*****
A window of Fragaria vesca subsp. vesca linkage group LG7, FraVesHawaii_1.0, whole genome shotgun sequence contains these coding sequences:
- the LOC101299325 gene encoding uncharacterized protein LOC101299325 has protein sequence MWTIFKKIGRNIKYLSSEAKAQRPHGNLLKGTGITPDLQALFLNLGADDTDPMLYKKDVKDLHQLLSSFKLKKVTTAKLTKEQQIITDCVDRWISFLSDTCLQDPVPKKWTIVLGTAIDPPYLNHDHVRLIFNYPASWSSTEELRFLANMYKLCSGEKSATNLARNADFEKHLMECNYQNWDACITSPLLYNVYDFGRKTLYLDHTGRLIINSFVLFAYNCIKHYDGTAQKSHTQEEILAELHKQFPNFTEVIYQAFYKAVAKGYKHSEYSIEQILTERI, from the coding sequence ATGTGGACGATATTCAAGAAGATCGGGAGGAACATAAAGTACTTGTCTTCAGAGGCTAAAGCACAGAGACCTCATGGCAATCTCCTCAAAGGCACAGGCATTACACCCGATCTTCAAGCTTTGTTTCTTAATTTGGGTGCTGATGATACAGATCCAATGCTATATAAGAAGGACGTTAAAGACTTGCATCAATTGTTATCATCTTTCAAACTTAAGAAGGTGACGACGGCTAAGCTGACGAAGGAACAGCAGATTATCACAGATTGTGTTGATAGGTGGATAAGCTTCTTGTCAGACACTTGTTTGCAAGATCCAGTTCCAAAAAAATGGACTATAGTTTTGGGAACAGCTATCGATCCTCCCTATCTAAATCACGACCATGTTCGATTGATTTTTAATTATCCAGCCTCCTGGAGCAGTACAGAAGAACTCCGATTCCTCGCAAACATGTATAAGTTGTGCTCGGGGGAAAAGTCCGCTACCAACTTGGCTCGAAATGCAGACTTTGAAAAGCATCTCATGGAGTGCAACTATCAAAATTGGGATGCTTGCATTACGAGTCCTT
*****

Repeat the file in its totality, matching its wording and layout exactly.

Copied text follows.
A window of Fragaria vesca subsp. vesca linkage group LG7, FraVesHawaii_1.0, whole genome shotgun sequence contains these coding sequences:
- the LOC101299325 gene encoding uncharacterized protein LOC101299325 has protein sequence MWTIFKKIGRNIKYLSSEAKAQRPHGNLLKGTGITPDLQALFLNLGADDTDPMLYKKDVKDLHQLLSSFKLKKVTTAKLTKEQQIITDCVDRWISFLSDTCLQDPVPKKWTIVLGTAIDPPYLNHDHVRLIFNYPASWSSTEELRFLANMYKLCSGEKSATNLARNADFEKHLMECNYQNWDACITSPLLYNVYDFGRKTLYLDHTGRLIINSFVLFAYNCIKHYDGTAQKSHTQEEILAELHKQFPNFTEVIYQAFYKAVAKGYKHSEYSIEQILTERI, from the coding sequence ATGTGGACGATATTCAAGAAGATCGGGAGGAACATAAAGTACTTGTCTTCAGAGGCTAAAGCACAGAGACCTCATGGCAATCTCCTCAAAGGCACAGGCATTACACCCGATCTTCAAGCTTTGTTTCTTAATTTGGGTGCTGATGATACAGATCCAATGCTATATAAGAAGGACGTTAAAGACTTGCATCAATTGTTATCATCTTTCAAACTTAAGAAGGTGACGACGGCTAAGCTGACGAAGGAACAGCAGATTATCACAGATTGTGTTGATAGGTGGATAAGCTTCTTGTCAGACACTTGTTTGCAAGATCCAGTTCCAAAAAAATGGACTATAGTTTTGGGAACAGCTATCGATCCTCCCTATCTAAATCACGACCATGTTCGATTGATTTTTAATTATCCAGCCTCCTGGAGCAGTACAGAAGAACTCCGATTCCTCGCAAACATGTATAAGTTGTGCTCGGGGGAAAAGTCCGCTACCAACTTGGCTCGAAATGCAGACTTTGAAAAGCATCTCATGGAGTGCAACTATCAAAATTGGGATGCTTGCATTACGAGTCCTT